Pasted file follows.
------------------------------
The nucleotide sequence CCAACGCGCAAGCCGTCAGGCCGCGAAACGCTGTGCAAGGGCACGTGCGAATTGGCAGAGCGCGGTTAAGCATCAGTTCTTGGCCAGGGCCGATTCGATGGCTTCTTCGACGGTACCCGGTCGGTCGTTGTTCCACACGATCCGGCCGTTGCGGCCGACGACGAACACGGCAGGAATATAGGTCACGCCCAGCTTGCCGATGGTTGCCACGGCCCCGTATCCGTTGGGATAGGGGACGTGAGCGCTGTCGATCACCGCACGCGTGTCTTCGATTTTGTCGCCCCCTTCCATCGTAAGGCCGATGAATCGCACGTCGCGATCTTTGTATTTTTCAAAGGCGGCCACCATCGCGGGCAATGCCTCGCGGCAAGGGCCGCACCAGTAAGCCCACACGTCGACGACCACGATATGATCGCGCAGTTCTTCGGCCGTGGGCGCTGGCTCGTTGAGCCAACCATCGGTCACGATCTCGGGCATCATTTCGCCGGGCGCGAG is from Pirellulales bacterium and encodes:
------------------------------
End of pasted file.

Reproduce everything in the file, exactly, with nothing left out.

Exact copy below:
The nucleotide sequence CCAACGCGCAAGCCGTCAGGCCGCGAAACGCTGTGCAAGGGCACGTGCGAATTGGCAGAGCGCGGTTAAGCATCAGTTCTTGGCCAGGGCCGATTCGATGGCTTCTTCGACGGTACCCGGTCGGTCGTTGTTCCACACGATCCGGCCGTTGCGGCCGACGACGAACACGGCAGGAATATAGGTCACGCCCAGCTTGCCGATGGTTGCCACGGCCCCGTATCCGTTGGGATAGGGGACGTGAGCGCTGTCGATCACCGCACGCGTGTCTTCGATTTTGTCGCCCCCTTCCATCGTAAGGCCGATGAATCGCACGTCGCGATCTTTGTATTTTTCAAAGGCGGCCACCATCGCGGGCAATGCCTCGCGGCAAGGGCCGCACCAGTAAGCCCACACGTCGACGACCACGATATGATCGCGCAGTTCTTCGGCCGTGGGCGCTGGCTCGTTGAGCCAACCATCGGTCACGATCTCGGGCATCATTTCGCCGGGCGCGAG is from Pirellulales bacterium and encodes: